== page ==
I have an open source project (Cockatrice) that uses mysql for the server component. I'm planning some changes to the schema, but right now the only management I have is a script that runs the proper CREATE TABLE statements.

Before I start rolling out changes I'd like to get a schema management solution in place. The app is written in C++ with Qt, and I haven't been able to find anything like rails migrations or play evolutions for C++. I could just use those, but it would introduce a completely unrelated dependency that I'm reluctant to use for this.

I've come up with an approach and I'd like some feedback on whether it makes sense or has any drawbacks.

Add a new table to manage the schema, with a version column.

New migrations would get added with a version up, down, and full creation script (eg 2.up.sql, 2.down.sql, and 2.full.sql). The up script would contain the sql to perform the upgrade, the down script would reverse it, and the full would create a database from scratch at that version.

I was thinking I'd write a script runnable by the administrator that would do something like the following:

  • Read current version from db
  • scan for new patches
  • lock whole db
  • snapshot db minus volatile tables
  • start transaction
  • apply each sql file in order to bring it to the latest version
  • create a scratch db and apply the full create sql
  • compare updated schema against the scratch db
  • if schema doesn't match, error out and abort transaction
  • if it matches, drop the scratch schema
  • unlock
  • You would still need individual scripts available for a db administrator should the users of the app be connecting with MySQL accounts that do not have admin rights to the database. Jul 2, 2014 at 16:17
  • @GrandmasterB what do you mean by that? I don't quite follow the situation you're talking about
    – Daenyth
    Jul 2, 2014 at 16:18
  • You should have mentioned exactly your open source project, e.g. by giving a link to it! Jul 2, 2014 at 16:34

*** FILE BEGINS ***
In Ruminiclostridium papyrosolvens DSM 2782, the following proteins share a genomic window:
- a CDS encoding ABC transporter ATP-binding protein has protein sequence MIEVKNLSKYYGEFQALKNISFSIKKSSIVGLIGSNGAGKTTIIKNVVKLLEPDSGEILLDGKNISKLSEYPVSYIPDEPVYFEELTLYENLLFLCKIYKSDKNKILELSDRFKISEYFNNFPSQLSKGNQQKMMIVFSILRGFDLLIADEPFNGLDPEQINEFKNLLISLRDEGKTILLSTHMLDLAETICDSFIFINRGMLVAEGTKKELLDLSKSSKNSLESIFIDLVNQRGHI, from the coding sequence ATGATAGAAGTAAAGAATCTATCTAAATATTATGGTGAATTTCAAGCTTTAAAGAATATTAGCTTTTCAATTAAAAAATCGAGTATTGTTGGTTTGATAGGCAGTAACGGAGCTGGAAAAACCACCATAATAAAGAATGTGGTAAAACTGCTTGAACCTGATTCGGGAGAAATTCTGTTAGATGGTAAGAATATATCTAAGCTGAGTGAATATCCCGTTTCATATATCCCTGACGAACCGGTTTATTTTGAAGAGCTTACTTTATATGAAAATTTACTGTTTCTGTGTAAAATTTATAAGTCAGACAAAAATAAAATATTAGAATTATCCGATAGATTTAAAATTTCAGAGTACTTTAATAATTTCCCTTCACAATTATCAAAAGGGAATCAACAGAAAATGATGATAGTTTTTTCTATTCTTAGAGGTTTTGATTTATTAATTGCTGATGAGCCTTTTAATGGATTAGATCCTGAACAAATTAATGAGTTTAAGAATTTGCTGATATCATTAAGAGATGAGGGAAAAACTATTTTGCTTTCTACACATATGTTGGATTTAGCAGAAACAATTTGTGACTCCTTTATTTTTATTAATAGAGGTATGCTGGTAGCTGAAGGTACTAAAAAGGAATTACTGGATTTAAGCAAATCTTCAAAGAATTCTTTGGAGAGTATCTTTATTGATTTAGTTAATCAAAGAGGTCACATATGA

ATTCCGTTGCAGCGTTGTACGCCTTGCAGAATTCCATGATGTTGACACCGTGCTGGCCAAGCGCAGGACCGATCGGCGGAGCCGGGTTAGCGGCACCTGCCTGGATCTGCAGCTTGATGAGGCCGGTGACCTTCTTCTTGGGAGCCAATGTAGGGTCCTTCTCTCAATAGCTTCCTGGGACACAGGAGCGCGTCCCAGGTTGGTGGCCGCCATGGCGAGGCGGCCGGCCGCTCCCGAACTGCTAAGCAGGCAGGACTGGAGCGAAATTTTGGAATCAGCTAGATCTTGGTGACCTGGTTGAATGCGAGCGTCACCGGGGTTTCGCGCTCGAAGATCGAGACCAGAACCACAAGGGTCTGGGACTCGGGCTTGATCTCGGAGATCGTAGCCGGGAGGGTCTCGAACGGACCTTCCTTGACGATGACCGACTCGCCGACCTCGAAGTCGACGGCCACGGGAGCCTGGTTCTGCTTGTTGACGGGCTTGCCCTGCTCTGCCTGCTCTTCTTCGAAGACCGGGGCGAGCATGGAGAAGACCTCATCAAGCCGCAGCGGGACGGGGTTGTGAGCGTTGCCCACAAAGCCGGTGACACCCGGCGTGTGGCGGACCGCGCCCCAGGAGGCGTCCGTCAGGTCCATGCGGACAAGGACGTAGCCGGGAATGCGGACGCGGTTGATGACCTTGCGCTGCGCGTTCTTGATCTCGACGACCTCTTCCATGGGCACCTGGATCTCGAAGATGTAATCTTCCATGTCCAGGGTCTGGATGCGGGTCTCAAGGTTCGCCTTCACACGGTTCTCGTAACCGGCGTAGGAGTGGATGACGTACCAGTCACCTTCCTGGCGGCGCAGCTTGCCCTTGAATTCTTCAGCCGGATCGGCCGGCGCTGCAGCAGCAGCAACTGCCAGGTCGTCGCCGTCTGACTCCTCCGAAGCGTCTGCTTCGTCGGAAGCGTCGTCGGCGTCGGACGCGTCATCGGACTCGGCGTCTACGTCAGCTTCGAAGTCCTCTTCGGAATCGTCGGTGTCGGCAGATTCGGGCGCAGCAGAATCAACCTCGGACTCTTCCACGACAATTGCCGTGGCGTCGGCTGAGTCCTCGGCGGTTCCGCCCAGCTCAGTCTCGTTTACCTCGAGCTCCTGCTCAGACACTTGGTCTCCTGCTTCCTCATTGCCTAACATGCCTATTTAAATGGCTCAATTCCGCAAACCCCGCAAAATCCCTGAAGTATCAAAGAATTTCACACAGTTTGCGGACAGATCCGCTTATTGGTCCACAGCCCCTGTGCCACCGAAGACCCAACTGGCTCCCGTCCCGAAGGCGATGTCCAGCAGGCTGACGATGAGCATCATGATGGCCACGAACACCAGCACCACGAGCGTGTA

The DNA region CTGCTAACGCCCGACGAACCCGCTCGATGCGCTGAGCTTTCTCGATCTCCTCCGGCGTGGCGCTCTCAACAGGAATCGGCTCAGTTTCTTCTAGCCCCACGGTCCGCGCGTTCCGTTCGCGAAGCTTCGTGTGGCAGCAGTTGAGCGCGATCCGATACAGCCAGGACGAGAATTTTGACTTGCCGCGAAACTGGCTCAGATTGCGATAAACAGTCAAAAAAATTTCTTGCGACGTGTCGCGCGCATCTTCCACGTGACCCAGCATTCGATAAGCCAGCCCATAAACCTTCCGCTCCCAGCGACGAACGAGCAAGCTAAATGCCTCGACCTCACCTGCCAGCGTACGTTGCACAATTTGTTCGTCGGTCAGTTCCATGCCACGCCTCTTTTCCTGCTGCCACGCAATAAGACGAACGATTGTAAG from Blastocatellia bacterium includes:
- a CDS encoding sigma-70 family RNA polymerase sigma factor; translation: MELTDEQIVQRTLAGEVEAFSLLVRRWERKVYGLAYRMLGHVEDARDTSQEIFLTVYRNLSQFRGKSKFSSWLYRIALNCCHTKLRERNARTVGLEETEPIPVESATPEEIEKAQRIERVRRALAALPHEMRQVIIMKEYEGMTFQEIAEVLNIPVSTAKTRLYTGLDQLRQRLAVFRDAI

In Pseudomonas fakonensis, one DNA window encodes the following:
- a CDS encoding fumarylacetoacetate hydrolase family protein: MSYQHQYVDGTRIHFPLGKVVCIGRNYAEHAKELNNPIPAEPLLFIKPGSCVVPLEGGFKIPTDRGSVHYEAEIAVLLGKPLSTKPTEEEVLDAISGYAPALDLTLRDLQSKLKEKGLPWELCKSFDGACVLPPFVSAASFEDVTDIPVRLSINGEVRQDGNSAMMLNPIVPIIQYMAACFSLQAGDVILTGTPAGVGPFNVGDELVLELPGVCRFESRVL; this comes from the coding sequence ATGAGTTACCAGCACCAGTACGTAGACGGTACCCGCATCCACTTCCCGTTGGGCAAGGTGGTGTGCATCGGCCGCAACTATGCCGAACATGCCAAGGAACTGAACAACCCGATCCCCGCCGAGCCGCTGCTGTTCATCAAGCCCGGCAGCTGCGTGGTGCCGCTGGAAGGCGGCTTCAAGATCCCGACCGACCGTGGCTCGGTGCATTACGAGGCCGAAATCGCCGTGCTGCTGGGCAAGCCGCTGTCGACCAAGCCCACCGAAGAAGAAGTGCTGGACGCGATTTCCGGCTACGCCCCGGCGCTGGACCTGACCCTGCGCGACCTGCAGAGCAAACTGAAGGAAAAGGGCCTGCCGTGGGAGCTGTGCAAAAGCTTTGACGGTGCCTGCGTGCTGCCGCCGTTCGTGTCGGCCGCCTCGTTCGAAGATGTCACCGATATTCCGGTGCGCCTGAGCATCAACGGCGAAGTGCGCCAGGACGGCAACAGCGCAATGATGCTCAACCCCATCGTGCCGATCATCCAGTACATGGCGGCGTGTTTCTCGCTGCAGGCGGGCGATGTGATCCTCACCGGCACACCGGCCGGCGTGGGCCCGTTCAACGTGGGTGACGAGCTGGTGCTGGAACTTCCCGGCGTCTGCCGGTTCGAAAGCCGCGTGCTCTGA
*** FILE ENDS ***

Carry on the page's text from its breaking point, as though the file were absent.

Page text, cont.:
• I added a link.
    – Daenyth
    Jul 2, 2014 at 16:44
  • @Daenyth Often client applications in a multi-user setup do not connect to a remote MySQL server using a MySQL user name that has rights to change the schema. Jul 2, 2014 at 17:24

3 Answers 3


y primary thought on DB management is not to bundle it into the application, but to bundle it into the installer. Admittedly all the project I work on have an ops team (of some sort or other) to do the install so maybe I'm a little blinkered here.

Nevertheless the steps are sensible. I tend to create an upgrade script for each version upgrade rather than many small upgrade steps, but Rails seems to do well with a numbered set of upgrade scripts for each feature.

Given the sql is self-contained, I still think an app to run it is unnecessary - a batch file will happily open the DB and run the sql in. We do this in SQLServer command line tools all the time, MySQL runs on the command line, using the source command to run a sql file directly.


If you are doing the upgrade within the client application like that, your approach will work. I'd go so far as to say its unnecessary to do anything more than check the schema version in the database and apply the relevant SQL statements to update the schema. So I'd skip the step where you try to compare the schema to another scratch database.

  • I didn't really imagine this to be something that the application would do, more the server administrator would run a script that would do this.
    – Daenyth
    Jul 2, 2014 at 17:35
  • You really need to clarify the question and describe how all the pieces go together, because the way it reads it sounds like your C++ program is doing the updates - "Managing database schema in a C++ app". If all you intended was for some SQL update scripts, that your client app is written in C++ isn't relevant. Jul 2, 2014 at 17:39

You might consider creating the tables as part of the installation.

Alternatively, your C++ program could issue CREATE TABLE IF NOT EXISTS Mysql statements. Then it would work when the tables exist (usual case) or when they don't exist.

And you could query the existence and the columns of older tables with e.g. SHOW TABLES & SHOW COLUMNS and/or SHOW CREATE TABLE -or use the Information Schema (then later ALTER TABLE if needed)

  • How would you handle a case where alter table is needed to change a column or something else?
    – Daenyth
    Jul 2, 2014 at 16:42

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